'Anyone can string together a few alliterative words, but are they a substitute for serious thought?'
'And do they make for a strategy or plan for coherent action?' asks T N Ninan.
Narendra Modi is back at his alliterative best (or worst).
He told the Confederation of Indian Industry early this month about five 'I's: Intent, Inclusion, Investment, Infrastructure, and Innovation.
Then he told the Indian Chamber of Commerce about three 'P's: People, Planet, Profits.
This harks back to the three 'D's (Democracy, Demography, Demand) and five 'T's (Talent, Tradition, Tourism, Trade, and Technology) of the early Modi years.
We also had, somewhat embarrassingly in the current context, 'INCH to MILES': India-China towards a Millennium of Exceptional Synergy.
Other elements of the current approach to economic revival also hark back to earlier promises.
It should be not command and control but plug and play, Mr Modi says.
That reminds one of Minimum Government, Maximum Governance.
Should one believe in such wordplay, given the experience so far? The political initialisations provoke a laugh (RSVP for Rahul, Sonia, Vadra, and Priyanka!), but the rest stand in danger of getting reduced to a yawn.
Anyone can string together a few alliterative words, but are they a substitute for serious thought?
And do they make for a strategy or plan for coherent action? Can one really make sense of the five 'I's and five 'T's?
The National Institution for Transforming India (NITI) Aayog has become expert at translating such slogans into power-point presentations.
One package of slides was presented as a strategy for double-digit economic growth, and we know where that has led.
It is equally embarrassing to recall another initialisation, EPI (Every Person is Important), while looking at the travails of millions of migrant labourers.
Where did slogan translate into policy or action?
But to be fair and present the positives as well, the Modi government has delivered in different ways on the three Ss (Speed, Skill, and Scale), through highway construction, bank outreach, and other programmes.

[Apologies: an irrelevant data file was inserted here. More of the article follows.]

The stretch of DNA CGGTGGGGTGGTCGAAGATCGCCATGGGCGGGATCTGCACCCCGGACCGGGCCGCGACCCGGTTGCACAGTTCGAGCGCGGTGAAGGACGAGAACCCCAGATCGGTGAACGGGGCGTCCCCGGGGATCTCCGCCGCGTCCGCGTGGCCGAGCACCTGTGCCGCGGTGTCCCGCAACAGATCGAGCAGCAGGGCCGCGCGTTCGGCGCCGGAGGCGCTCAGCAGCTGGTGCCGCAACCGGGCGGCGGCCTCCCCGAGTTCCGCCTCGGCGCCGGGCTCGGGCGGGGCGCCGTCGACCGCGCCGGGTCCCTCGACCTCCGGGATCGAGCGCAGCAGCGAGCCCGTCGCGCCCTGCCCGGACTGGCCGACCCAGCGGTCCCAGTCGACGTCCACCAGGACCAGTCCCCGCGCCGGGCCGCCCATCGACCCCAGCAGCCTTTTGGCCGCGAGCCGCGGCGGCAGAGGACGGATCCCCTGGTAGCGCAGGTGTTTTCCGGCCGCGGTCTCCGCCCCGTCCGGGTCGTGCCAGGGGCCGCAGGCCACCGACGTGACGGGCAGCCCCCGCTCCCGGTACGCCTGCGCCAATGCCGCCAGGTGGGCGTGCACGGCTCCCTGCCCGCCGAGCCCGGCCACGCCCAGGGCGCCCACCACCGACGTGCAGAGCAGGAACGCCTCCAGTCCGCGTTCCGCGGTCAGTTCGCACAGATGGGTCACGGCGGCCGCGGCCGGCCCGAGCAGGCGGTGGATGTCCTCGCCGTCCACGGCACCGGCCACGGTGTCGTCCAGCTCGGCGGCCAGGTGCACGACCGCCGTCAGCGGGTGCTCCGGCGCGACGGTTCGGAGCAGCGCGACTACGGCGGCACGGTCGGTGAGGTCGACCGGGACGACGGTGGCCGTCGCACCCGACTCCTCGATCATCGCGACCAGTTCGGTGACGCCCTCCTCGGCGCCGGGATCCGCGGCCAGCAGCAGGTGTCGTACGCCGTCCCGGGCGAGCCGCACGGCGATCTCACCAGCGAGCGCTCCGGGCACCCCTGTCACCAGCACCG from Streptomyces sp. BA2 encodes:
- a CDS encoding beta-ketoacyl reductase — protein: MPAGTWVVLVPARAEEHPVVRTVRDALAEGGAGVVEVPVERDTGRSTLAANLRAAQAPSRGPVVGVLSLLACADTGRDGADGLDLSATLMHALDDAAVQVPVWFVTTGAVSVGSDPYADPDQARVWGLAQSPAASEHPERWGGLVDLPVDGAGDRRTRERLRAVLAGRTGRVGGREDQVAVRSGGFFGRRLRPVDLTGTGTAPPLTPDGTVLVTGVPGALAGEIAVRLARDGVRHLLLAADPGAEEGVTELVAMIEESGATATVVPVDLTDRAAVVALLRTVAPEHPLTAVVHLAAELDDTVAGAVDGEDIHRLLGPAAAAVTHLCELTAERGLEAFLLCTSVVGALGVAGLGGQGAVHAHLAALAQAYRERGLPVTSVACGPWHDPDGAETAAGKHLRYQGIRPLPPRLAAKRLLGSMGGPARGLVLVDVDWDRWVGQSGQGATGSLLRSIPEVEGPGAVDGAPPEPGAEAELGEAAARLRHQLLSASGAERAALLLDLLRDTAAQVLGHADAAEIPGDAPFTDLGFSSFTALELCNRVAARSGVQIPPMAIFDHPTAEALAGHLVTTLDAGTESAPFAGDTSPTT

To be sure, some of the acronyms or initialisations are simply evocative ways of describing government programmes, like Usttad for Upgrading Skills and Training in Traditional Arts/Crafts for Development, or Uday (Ujjwal Discom Assurance Yojana).
Unfortunately, discom debt is reported to be at a peak, and one doesn't know about Usttad.
The other problem with proliferating acronyms and alliterations is that they make recall difficult, and therefore lose meaning as guides to thought and action.
Does anyone remember SMART, for instance? It apparently stands for a 'Strict and Sensitive, Modern and Mobile, Alert and Accountable, Reliable and Responsive, Techno savvy and Trained' police force!
There is no limit to the things that an ambitious government wants to achieve, but resources are finite.
Real economics therefore involves choices.
Or every day would be Christmas, with all the goodies we wish for under the tree.
So how does one prioritise, or choose when there is a conflict implicit in two goals (for example, manufacturing and pollution control)?
People, Planet, and Profits sounds appropriate just now, but if providing for people and the planet eats into profits, can we also ask for ambitious investment?
The prime minister spoke of building into global supply chains, but so far that has yielded precedence to the protection of local kirana stores.
It is also made more difficult by rising tariffs, designed to achieve Make in India.
And if Every Person is Important while unemployment soars, should giving meaning to that slogan force monetary and fiscal policy to make room?
In short, one needs a coherent worldview for a given context, and clearly stated priorities that fit into it like a jigsaw.
If the resources available are x per cent of GDP, how should they be allocated among defence, health and education, and physical infrastructure?
Should direct benefit transfers take precedence over investment for growth?
If resources are shrinking along with the economy, should one indulge in expansive homilies, or hunker down as the defence brass are at last doing?
No more dream-world talk, for instance, of a third aircraft carrier.
We need to go further down this road.
How about giving up on expressway projects that cost about Rs 100 crore per kilometre, and build hospitals instead at between Rs 50 lakh and Rs 1 crore per bed?
Alliteration does not obviate such choices.
Production: Aslam Hunani/Rediff.com